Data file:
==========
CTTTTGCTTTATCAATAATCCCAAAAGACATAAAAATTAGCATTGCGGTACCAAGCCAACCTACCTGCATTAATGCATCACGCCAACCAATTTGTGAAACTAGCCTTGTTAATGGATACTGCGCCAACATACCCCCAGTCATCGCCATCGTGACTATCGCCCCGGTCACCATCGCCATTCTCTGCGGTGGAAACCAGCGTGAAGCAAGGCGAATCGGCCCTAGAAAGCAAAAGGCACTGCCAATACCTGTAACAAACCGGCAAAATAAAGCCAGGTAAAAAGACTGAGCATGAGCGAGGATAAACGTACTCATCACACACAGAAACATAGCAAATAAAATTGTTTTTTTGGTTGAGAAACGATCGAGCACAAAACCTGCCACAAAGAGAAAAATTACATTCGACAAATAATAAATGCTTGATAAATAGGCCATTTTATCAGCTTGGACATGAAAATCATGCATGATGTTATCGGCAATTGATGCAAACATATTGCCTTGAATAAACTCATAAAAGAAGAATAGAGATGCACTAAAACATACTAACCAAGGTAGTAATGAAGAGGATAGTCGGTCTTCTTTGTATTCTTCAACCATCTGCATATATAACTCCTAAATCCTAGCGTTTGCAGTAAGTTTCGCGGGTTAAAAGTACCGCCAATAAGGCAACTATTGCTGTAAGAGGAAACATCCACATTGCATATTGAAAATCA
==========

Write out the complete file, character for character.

CTTTTGCTTTATCAATAATCCCAAAAGACATAAAAATTAGCATTGCGGTACCAAGCCAACCTACCTGCATTAATGCATCACGCCAACCAATTTGTGAAACTAGCCTTGTTAATGGATACTGCGCCAACATACCCCCAGTCATCGCCATCGTGACTATCGCCCCGGTCACCATCGCCATTCTCTGCGGTGGAAACCAGCGTGAAGCAAGGCGAATCGGCCCTAGAAAGCAAAAGGCACTGCCAATACCTGTAACAAACCGGCAAAATAAAGCCAGGTAAAAAGACTGAGCATGAGCGAGGATAAACGTACTCATCACACACAGAAACATAGCAAATAAAATTGTTTTTTTGGTTGAGAAACGATCGAGCACAAAACCTGCCACAAAGAGAAAAATTACATTCGACAAATAATAAATGCTTGATAAATAGGCCATTTTATCAGCTTGGACATGAAAATCATGCATGATGTTATCGGCAATTGATGCAAACATATTGCCTTGAATAAACTCATAAAAGAAGAATAGAGATGCACTAAAACATACTAACCAAGGTAGTAATGAAGAGGATAGTCGGTCTTCTTTGTATTCTTCAACCATCTGCATATATAACTCCTAAATCCTAGCGTTTGCAGTAAGTTTCGCGGGTTAAAAGTACCGCCAATAAGGCAACTATTGCTGTAAGAGGAAACATCCACATTGCATATTGAAAATCA